Prime Minister Edouard Philippe said the government was deploying 89,000 troops across France -- including 8,000 in the capital -- in case the demonstrations turn violent again, the BBC reported on Friday.
Many of the capital's famed sites -- including the Louvre, the Eiffel Tower, the Musee Delacroix and the Paris Opera -- will close over the weekend in advance of the protests, organized by the "gilets jaunes" or "yellow vests" movement against rising gas prices and taxes on polluting forms of transport.
Philippe urged for calm but added: "We are facing people who are not here to protest, but to smash and we want to have the means to not give them a free rein."
Four people have died, 630 people arrested and more than 260 injured in the unrest that have been continuing for the past three weekends. Officials said that the deaths were accidental as three of them resulted from traffic accidents related to the blockades.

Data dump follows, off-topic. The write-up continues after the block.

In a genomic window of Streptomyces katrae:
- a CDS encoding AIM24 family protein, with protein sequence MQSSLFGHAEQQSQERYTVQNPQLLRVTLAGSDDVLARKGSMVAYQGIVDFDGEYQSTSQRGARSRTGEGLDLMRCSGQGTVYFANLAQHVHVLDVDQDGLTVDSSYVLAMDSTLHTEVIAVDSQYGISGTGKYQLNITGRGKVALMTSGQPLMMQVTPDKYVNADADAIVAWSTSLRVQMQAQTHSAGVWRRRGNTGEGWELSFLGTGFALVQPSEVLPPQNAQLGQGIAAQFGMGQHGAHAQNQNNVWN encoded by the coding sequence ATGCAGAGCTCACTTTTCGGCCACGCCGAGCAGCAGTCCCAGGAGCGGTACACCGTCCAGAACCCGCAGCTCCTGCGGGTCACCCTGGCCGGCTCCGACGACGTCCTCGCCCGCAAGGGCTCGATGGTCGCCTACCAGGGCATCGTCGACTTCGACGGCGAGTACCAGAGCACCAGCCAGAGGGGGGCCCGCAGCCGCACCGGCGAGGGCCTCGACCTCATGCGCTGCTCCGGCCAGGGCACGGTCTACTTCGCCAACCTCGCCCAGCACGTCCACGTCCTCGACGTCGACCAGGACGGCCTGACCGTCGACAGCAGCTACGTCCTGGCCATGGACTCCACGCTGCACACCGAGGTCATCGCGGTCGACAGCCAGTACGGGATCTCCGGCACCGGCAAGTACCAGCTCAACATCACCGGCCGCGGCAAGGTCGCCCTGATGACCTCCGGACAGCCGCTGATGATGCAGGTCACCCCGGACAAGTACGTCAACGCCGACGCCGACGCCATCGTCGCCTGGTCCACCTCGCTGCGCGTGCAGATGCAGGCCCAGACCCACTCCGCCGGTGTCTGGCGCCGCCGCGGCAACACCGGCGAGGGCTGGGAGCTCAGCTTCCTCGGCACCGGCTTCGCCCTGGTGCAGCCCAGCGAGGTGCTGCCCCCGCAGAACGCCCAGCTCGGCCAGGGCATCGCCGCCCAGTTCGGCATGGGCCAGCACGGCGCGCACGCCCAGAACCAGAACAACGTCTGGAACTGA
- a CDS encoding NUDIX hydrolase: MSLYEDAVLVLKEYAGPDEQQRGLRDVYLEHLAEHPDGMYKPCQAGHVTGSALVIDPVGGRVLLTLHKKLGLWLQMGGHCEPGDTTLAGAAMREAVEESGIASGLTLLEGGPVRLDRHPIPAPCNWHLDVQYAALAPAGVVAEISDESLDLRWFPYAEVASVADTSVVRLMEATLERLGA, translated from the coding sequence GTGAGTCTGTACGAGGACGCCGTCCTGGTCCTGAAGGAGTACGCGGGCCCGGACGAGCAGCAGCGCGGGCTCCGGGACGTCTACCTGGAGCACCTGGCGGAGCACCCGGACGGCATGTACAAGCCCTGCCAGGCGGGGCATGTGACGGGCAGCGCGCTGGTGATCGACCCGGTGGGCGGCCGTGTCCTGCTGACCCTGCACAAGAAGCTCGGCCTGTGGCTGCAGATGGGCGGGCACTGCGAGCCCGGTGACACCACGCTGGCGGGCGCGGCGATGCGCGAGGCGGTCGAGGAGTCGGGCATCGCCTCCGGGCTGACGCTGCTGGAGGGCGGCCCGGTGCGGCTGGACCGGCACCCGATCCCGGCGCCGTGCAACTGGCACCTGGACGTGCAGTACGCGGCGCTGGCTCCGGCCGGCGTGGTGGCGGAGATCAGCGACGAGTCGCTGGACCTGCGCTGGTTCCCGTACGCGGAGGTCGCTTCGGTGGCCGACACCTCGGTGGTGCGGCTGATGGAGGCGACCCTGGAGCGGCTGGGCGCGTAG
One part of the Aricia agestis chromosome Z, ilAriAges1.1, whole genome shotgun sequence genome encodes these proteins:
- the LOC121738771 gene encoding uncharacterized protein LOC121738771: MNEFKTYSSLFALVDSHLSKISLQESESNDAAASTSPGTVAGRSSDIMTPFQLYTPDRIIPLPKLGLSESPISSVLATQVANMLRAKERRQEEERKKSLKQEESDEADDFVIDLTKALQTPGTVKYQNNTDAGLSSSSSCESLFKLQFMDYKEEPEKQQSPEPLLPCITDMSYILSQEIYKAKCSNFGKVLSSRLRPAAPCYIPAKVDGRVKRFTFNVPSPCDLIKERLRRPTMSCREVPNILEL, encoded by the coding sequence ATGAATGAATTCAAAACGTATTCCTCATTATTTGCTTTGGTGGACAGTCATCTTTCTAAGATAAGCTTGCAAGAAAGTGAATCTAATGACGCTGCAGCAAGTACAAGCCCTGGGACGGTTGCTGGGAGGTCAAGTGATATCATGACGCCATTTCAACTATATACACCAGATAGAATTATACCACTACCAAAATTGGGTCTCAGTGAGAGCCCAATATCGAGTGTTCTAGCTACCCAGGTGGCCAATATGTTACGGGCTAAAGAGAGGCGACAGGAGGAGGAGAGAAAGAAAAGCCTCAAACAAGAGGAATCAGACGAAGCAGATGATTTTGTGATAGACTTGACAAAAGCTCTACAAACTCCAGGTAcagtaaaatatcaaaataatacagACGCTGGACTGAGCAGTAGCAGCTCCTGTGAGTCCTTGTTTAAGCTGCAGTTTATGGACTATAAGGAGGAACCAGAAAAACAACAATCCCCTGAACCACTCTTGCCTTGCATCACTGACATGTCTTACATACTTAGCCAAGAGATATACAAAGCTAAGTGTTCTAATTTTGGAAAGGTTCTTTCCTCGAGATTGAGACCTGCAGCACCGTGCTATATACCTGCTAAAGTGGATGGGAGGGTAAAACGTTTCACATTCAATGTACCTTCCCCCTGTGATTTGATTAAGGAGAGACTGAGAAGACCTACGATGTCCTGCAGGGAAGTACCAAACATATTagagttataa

The demonstrations started as a form of grassroots opposition to rising gas prices and planned increases in taxes on polluting forms of transport, but they have since evolved into broader demonstrations against the government of President Emmanuel Macron.
The police on Friday asked stores and restaurants along the Champs-Elysees and other major shopping streets to stay closed and to remove any outdoor items such as tables and chairs.
A series of football matches scheduled to be held on Saturday were postponed. They included those between Paris and Montpellier, Monaco and Nice, Toulouse and Lyon, and Saint-Etienne and Marseille, reports said.
(This story has not been edited by Business Standard staff and is auto-generated from a syndicated feed.)